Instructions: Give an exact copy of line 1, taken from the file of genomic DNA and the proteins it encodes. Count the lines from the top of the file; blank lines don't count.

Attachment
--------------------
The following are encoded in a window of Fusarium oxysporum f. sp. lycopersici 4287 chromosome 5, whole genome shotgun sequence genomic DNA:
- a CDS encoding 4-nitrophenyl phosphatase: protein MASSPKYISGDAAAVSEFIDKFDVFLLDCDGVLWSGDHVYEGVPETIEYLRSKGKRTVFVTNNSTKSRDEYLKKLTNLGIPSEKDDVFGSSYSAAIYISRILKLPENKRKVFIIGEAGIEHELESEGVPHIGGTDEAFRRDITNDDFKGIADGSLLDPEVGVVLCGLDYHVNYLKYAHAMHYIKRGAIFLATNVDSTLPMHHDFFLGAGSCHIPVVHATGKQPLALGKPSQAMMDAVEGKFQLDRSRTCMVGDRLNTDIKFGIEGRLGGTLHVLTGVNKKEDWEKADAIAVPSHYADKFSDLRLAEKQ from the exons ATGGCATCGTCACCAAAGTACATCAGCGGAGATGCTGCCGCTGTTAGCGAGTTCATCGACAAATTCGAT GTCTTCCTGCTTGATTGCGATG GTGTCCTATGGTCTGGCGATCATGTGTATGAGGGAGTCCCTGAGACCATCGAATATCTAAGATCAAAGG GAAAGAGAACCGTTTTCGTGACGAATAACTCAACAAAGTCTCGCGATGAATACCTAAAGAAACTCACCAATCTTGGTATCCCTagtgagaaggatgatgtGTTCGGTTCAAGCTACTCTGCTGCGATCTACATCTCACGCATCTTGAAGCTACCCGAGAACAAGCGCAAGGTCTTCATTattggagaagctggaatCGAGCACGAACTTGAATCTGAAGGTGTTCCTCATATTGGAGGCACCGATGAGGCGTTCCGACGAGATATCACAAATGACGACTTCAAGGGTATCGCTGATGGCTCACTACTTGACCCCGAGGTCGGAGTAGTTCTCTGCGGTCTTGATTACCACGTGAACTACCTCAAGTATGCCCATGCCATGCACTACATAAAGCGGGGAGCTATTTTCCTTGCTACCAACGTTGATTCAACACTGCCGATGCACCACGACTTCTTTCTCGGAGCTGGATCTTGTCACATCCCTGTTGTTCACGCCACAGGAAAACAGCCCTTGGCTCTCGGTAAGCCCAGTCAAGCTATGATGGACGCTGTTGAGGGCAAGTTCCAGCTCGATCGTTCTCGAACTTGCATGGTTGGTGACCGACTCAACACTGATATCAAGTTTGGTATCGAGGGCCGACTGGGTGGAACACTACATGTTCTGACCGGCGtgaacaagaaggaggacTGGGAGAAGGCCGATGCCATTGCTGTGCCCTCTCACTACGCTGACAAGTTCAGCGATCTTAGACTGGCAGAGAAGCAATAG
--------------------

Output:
The following are encoded in a window of Fusarium oxysporum f. sp. lycopersici 4287 chromosome 5, whole genome shotgun sequence genomic DNA: